Same Horse, Different Trails
Getting back on the show horse after two years in a very different world.
For eighteen years, I was The Travel Channel.
Virtually every week I’d pack my car, and on Friday (or Thursday for Canadian shows) I’d get behind the wheel and drive, drive, drive — to Boston or Valley Forge or Buffalo or Toronto from my home outside Albany NY. Sometimes the drive would be as far away as Tidewater Virginia or the very western edge of Ontario.
I listened to scores of audiobooks.
I became a regular at the rest stops on the New York Thruway and the Pennsylvania Turnpike.
I learned to order a “double double” (two creams, two sugars) at Tim Hortons.
And the hotels would always look the same. Once I settled on the Hilton chain, I racked up points and became a Hilton Diamond, getting the Wayne’s World “we’re not worthy” salutation from desk clerks and an almost guaranteed upgrade for nothing more than a smile and a gentle inquiry.
Then the load-in at the show hall would commence, and like a well-oiled machine, I’d transform a bare table and ten-foot space into my psychic office, complete with banner and books and Ma Feathers, my chrysanthemum stone-and-rose-quartz raven, who presided over the table like a benevolent deity.
And once the doors opened, I crackled with excitement, my abilities paraded out like thoroughbred racehorses, reading person after person without a break, sometimes for eleven hours. I got what I call a “reader’s high” that kept me sharp and focused until the show closed for the night — at which point I’d drag myself back to the hotel room and collapse with room service or a GrubHub delivery.
Day after day, for a two- three- or four-day show, just like that.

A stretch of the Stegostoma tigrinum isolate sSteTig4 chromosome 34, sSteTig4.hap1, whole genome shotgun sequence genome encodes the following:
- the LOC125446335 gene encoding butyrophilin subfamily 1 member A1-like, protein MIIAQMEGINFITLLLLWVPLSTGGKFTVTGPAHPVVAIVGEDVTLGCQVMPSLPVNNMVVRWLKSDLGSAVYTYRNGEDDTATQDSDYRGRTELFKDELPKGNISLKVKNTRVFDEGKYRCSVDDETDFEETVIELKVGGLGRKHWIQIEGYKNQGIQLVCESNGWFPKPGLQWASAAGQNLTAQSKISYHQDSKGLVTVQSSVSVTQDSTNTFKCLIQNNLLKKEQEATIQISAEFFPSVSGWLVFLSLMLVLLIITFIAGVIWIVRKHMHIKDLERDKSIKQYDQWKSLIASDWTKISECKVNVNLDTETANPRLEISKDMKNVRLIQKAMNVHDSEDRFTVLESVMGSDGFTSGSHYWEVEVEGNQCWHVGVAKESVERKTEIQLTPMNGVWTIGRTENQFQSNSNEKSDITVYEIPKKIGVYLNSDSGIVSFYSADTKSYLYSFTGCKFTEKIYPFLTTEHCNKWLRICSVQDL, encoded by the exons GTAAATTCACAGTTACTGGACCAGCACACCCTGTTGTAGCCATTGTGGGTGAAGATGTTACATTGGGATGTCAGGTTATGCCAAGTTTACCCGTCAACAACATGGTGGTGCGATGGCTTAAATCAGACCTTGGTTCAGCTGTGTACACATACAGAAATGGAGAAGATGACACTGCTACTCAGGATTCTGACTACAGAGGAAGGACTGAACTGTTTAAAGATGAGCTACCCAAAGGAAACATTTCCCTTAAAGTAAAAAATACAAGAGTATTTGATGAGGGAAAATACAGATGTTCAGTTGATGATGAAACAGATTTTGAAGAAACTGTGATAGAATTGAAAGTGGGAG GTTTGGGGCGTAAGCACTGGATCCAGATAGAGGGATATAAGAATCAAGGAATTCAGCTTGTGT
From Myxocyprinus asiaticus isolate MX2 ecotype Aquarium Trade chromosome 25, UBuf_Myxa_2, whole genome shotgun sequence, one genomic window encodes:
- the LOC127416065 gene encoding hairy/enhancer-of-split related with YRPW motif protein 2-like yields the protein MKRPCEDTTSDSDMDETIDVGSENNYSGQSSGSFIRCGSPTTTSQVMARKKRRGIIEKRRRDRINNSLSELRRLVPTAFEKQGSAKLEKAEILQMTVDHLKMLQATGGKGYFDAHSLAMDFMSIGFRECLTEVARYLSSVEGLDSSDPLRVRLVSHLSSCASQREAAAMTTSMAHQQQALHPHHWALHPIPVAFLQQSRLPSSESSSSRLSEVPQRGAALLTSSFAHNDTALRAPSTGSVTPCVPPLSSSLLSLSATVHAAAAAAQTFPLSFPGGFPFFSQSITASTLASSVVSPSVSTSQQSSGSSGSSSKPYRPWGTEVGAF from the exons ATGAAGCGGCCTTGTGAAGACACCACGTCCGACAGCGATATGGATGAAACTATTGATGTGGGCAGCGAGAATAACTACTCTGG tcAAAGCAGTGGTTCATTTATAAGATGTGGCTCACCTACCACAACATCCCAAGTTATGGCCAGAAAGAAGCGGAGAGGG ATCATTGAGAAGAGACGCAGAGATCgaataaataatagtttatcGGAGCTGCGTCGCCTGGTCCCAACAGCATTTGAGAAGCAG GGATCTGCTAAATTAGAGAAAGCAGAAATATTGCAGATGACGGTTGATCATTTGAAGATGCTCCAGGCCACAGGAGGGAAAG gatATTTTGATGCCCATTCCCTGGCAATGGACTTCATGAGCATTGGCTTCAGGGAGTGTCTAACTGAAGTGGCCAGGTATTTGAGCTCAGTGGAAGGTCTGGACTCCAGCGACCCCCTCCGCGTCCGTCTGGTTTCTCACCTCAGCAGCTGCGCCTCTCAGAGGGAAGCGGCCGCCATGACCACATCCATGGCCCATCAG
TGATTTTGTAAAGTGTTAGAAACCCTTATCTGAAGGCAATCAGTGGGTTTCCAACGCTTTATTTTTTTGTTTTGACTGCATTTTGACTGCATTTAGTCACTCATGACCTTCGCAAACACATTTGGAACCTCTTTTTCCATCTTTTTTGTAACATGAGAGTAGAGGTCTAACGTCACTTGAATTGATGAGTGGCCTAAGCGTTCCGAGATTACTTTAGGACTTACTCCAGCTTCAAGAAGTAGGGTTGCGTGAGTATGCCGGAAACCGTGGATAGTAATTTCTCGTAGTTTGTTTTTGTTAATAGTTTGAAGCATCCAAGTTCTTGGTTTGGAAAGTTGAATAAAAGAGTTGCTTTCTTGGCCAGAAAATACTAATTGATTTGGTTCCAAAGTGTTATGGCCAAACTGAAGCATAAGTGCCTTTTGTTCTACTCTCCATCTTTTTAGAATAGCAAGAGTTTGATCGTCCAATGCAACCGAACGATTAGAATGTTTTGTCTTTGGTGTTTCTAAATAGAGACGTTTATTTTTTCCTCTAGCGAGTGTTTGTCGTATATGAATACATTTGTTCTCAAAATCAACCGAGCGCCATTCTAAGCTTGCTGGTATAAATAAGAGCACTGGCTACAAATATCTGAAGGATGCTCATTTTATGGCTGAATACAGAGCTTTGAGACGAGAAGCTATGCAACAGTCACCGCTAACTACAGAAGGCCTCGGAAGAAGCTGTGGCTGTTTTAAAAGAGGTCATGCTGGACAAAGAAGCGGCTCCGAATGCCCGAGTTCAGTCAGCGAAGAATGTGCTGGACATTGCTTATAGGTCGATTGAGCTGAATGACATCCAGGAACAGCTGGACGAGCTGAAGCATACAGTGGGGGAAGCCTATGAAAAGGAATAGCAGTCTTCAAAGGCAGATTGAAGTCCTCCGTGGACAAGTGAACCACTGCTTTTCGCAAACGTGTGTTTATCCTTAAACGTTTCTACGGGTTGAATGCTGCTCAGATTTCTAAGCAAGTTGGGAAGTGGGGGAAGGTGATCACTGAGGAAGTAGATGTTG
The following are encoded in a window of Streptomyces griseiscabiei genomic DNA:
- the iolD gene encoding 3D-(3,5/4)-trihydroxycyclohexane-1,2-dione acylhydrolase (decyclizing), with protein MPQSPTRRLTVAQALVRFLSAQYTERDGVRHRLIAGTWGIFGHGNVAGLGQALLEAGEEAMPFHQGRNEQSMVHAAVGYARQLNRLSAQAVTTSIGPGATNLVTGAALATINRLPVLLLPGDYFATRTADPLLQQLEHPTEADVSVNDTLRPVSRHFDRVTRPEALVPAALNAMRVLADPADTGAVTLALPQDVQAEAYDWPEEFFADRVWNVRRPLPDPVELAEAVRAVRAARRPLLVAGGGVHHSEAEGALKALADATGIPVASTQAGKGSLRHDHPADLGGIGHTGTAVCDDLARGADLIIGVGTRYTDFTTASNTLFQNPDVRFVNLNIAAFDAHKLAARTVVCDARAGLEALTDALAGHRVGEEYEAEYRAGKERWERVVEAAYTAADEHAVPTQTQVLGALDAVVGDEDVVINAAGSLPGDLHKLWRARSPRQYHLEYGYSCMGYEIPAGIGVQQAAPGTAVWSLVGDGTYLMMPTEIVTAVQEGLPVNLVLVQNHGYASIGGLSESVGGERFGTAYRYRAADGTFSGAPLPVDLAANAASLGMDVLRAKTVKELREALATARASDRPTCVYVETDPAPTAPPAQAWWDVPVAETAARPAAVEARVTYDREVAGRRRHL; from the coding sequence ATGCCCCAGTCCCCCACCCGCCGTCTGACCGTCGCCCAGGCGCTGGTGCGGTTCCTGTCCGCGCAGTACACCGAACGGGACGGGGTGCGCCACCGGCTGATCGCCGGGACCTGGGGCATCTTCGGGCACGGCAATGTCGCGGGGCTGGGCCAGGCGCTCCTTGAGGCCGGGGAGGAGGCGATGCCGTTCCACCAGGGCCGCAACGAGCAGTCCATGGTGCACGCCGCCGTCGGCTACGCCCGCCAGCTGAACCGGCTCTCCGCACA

And when it was over? Unravel the whole process: check out of the hotel, load out of the show hall, and drive, drive, drive home…to unpack, do laundry, repack and do it all over again a few days later.
It was 45 weekends and 45,000 miles a year on my car and, in my 40s and 50s, it was sheer unmitigated heaven.
Then came the Twin Tornadoes of a back injury in the summer of 2019, followed by the advent of The Year of Murder Hornet Bingo and Hold My Beer the following March.
And two years almost to the day of COVID-19 marching over the horizon like a protein-spiked Godzilla, the CDC has declared masking for the vaccinated Not All That Important, and I am venturing back out into the world.
I confess, my business did NOT take a hit from being strictly online. On the contrary, I did better in the last two years than I did for all those years on the road: people still needed consultations, and overhead plummeted.
But ZOOM and phone readings don’t have the same visceral delight, for me, as sitting across from a client and working with them to dismantle blockages, find their passions or connect them with those who have passed.
So I’m re-learning everything that used to be instinctual for me — with new boundaries. Driving no more than three hours one way. Doing no more than one or two shows a month. Paring down the gear I carry so that my herniated disc and pinched nerves don’t send me flat on my back again.
More importantly, how I work has changed. How could it not, with the way the world has irrevocably careened from normal to chaotic?
There will be answers I can no longer give — five year projections are laughable with war, climate chaos and political polarization as 24/7 companions. There will be ways to deal with reality that need to be adjusted. And there will need to be courage and resilience to be doled out with the card spreads and spirit guide conferences.
But, to quote James Taylor (on a more esoteric level), “That’s why I’m here.” Courage and resilience and thinking outside the box I have in plenty to share after 67 roller-coaster years on the planet. And so there is still value, much value, on coaxing the show horse out of the stable for a few more rides around the paddock.